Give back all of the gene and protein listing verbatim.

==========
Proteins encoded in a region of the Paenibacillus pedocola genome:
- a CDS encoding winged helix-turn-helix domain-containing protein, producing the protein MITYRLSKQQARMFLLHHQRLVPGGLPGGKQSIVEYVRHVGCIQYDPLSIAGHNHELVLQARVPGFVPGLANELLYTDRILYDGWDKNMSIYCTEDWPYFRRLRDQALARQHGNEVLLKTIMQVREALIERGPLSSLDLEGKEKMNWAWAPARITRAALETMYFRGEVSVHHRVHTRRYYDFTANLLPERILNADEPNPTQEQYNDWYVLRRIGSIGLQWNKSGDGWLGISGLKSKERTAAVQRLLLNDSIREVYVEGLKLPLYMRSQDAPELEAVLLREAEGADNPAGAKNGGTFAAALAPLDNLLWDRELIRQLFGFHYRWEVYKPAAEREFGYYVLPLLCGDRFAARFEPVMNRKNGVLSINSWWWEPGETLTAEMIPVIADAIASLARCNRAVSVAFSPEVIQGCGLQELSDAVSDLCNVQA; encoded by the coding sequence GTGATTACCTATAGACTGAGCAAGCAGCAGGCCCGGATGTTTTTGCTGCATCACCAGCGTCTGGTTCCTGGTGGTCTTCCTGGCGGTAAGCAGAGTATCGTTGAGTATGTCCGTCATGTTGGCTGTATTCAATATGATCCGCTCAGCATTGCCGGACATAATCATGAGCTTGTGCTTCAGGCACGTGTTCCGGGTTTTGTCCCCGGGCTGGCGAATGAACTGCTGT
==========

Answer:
Proteins encoded in a region of the Paenibacillus pedocola genome:
- a CDS encoding winged helix-turn-helix domain-containing protein, producing the protein MITYRLSKQQARMFLLHHQRLVPGGLPGGKQSIVEYVRHVGCIQYDPLSIAGHNHELVLQARVPGFVPGLANELLYTDRILYDGWDKNMSIYCTEDWPYFRRLRDQALARQHGNEVLLKTIMQVREALIERGPLSSLDLEGKEKMNWAWAPARITRAALETMYFRGEVSVHHRVHTRRYYDFTANLLPERILNADEPNPTQEQYNDWYVLRRIGSIGLQWNKSGDGWLGISGLKSKERTAAVQRLLLNDSIREVYVEGLKLPLYMRSQDAPELEAVLLREAEGADNPAGAKNGGTFAAALAPLDNLLWDRELIRQLFGFHYRWEVYKPAAEREFGYYVLPLLCGDRFAARFEPVMNRKNGVLSINSWWWEPGETLTAEMIPVIADAIASLARCNRAVSVAFSPEVIQGCGLQELSDAVSDLCNVQA; encoded by the coding sequence GTGATTACCTATAGACTGAGCAAGCAGCAGGCCCGGATGTTTTTGCTGCATCACCAGCGTCTGGTTCCTGGTGGTCTTCCTGGCGGTAAGCAGAGTATCGTTGAGTATGTCCGTCATGTTGGCTGTATTCAATATGATCCGCTCAGCATTGCCGGACATAATCATGAGCTTGTGCTTCAGGCACGTGTTCCGGGTTTTGTCCCCGGGCTGGCGAATGAACTGCTGT